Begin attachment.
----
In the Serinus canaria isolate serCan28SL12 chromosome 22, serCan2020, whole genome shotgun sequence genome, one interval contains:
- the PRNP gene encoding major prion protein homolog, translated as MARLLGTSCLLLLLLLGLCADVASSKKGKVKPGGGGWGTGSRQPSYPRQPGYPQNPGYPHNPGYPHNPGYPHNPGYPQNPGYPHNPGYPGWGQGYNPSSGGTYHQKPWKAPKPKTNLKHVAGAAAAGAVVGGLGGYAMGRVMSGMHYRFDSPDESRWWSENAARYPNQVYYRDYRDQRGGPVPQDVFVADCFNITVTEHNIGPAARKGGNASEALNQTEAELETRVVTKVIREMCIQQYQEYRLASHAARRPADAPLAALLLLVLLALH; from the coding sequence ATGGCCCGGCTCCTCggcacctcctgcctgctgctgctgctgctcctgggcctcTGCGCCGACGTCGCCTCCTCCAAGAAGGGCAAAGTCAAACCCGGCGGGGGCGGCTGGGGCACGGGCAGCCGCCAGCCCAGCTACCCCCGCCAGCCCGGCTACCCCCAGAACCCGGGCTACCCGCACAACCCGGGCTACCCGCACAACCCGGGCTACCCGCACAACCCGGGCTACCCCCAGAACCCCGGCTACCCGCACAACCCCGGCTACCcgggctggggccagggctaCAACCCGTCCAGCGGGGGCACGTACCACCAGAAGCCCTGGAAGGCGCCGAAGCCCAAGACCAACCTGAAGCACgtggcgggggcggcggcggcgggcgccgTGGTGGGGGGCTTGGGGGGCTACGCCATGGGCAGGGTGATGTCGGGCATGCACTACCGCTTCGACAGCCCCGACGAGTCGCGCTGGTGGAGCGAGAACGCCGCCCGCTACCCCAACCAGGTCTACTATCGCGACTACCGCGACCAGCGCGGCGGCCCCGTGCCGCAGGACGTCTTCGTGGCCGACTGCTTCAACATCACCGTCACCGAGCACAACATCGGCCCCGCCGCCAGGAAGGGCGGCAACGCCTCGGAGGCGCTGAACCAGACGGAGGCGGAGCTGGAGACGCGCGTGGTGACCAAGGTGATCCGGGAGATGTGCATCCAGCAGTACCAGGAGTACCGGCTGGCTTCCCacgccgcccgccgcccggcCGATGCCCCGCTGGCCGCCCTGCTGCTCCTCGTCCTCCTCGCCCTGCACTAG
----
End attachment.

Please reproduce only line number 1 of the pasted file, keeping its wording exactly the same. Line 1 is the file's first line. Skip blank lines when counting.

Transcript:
In the Serinus canaria isolate serCan28SL12 chromosome 22, serCan2020, whole genome shotgun sequence genome, one interval contains: